In this wide-ranging conversation with Simon Smart, the philosopher and theologian has a way of never saying quite what you expect him to. He questions the idea that left and right are really in opposition to each other, calls the final Harry Potter book “a profound theological meditation”, and is enthusiastic about people’s longing for paganism.

What does he think Christianity might give people that’s surprising? “Pleasure,” he replies immediately. “It would make their lives far more interesting, exciting, and pleasurable - and physical, because they’re essentially alienated from their bodies if they think their bodies are just bits of matter.”

Does he think a revival of religion is on the cards? “The reason I do think religion may revive is that it is on the side of common sense … all the time people behave as if they had minds, as if they had souls, as if the good, the true, and the beautiful, the right and wrong, were real - and yet the scientific discourses which we have, or rather their scientistic reductive modes, can’t really allow the reality of any of these things.”

From politics to angels, Milbank turns his formidable intellect on some of the quirks and contradictions of our time.

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Hey, It’s Your Girl Adeola

A Nigerian YouTuber who's made a name for herself asking hard questions of powerful people.

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“I’m trying to wake people up. Not just in Nigeria - I talk about [other] African countries as well so that they can know we have a lot in common, and so that we can all together demand better governance and make our leaders accountable.”

Adeola Fayehun is a Nigerian journalist who’s built a global following with her YouTube show Keeping It Real with Adeola. It’s a satirical and fearless take on news that matters.

In 2015, Adeola made headlines worldwide for accosting Robert Mugabe, the long-time ruler of Zimbabwe, and asking when he was going to give up power. She regularly takes aim at the corruption of both political and religious leaders who she says are “scamming” their people.

“Whether they listen and change or not, at least they know that someone is watching … at least I can say I tried. Some day, if my kids say, ‘While all this was happening, Mama, what did you do?' I can be like, go on YouTube! I did a little something.”

In the first episode of Life & Faith for 2019, Adeola talks to Natasha Moore about vocation, Mugabe, pastors with private jets, and growing up as a missionary kid.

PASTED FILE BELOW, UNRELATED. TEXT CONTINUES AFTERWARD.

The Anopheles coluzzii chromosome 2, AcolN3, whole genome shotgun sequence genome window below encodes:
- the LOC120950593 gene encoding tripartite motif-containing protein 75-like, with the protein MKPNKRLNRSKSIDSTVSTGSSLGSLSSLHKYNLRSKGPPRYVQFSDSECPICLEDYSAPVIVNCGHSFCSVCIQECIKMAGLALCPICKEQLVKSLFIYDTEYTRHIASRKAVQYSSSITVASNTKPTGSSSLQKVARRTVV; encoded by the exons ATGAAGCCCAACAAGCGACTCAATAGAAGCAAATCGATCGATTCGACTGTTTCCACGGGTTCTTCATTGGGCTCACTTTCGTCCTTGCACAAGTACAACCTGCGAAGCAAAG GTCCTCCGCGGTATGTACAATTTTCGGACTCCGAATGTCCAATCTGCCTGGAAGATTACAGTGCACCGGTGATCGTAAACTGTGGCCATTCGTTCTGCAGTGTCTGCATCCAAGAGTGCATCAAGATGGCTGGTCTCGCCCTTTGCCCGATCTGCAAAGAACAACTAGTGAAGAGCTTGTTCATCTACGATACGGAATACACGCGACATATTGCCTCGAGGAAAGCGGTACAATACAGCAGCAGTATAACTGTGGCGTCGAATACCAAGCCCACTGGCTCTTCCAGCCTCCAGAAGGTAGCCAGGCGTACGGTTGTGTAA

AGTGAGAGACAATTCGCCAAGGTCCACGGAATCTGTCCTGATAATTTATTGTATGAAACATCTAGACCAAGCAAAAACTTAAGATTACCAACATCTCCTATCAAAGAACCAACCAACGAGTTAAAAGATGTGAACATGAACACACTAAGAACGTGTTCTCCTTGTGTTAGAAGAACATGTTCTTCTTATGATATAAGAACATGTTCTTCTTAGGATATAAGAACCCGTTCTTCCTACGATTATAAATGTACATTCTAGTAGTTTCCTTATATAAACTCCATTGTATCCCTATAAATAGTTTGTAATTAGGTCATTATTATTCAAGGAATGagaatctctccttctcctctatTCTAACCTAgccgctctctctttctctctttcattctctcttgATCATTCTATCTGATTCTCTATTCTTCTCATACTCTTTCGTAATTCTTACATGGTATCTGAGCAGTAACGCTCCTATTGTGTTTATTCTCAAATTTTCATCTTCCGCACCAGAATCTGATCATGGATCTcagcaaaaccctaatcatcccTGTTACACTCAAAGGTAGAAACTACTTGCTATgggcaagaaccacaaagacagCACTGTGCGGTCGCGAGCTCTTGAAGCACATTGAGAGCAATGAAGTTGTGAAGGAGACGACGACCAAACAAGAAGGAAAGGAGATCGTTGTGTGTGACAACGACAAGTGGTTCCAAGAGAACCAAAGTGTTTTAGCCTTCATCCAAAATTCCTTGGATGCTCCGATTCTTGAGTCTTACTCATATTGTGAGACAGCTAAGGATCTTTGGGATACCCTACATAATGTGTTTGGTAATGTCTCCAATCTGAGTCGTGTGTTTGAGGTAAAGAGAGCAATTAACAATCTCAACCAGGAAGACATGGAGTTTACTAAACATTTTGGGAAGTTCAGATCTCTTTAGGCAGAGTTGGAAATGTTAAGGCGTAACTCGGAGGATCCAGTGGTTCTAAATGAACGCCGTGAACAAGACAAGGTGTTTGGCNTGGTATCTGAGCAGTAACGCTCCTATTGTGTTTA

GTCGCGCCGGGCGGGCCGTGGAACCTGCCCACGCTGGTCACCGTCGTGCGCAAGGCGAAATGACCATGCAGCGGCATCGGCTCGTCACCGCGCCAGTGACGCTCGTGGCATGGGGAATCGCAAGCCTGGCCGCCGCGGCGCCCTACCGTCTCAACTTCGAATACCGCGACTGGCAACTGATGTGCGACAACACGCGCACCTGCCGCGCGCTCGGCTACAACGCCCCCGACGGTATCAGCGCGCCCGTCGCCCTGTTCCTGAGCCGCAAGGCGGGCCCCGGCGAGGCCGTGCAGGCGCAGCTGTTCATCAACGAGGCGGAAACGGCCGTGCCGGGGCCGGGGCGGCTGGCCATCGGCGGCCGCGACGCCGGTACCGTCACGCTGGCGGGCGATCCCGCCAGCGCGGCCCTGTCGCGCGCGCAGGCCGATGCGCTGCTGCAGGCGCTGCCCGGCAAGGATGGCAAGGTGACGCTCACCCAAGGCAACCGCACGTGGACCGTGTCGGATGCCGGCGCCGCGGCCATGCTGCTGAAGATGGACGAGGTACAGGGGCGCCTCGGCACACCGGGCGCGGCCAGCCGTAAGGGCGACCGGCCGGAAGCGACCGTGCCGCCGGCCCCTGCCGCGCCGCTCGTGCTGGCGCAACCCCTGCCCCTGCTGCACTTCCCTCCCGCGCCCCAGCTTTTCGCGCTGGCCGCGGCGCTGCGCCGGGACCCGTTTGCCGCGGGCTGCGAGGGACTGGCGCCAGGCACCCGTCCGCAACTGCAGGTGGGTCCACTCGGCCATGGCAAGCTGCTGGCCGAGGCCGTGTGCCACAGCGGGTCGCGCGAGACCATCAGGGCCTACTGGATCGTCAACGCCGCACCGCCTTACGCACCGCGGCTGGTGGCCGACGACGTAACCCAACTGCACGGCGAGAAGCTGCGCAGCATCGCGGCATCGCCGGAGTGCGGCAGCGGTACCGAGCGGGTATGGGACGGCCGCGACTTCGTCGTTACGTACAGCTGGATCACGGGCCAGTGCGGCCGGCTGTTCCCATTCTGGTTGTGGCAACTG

"Honestly I wouldn’t do what I’m doing today if not for the grace of God. I wouldn’t have been able to stand in the face of the attacks, and the backlash, and the threats. And so when people say, are you not afraid? - it’s not really me … if I don’t do what I’m doing, I don’t have peace."

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REBROADCAST: O Holy Night

Simon, Natasha, and John share the stories behind their favourite Christmas carols.

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It’s not quite a Bridget Jones-style situation – sobbing into shiraz and lip-syncing to “All by myself” on Christmas eve – but this year, Justine Toh is all alone in the recording booth for Life and Faith.

Regular hosts Simon Smart and Natasha Moore have scarpered off before Christmas, with Simon on long service leave in Canada and Natasha off to the U.S. for a white Christmas.

So Justine delves into the back catalogue of Life and Faith and unearths a gem: an episode from 2014 where Simon, Natasha, and John Dickson share their favourite Christmas carols and the stories behind them.

John explains why Hark the Herald Angels Sing isn’t just a beautiful tune but expresses rich theological truths in poetic form. He also discusses how Christmas carols often speak of two advents, or comings, of Jesus: his lowly birth as that baby in the manger and his promised return in glory.

Natasha relates the fascinating history behind her favourite carol O Holy Night that, among other things, briefly halted the Franco-Prussian war in 1870 as French and German soldiers called a Christmas truce, and was the first song to be broadcast on the radio in 1906.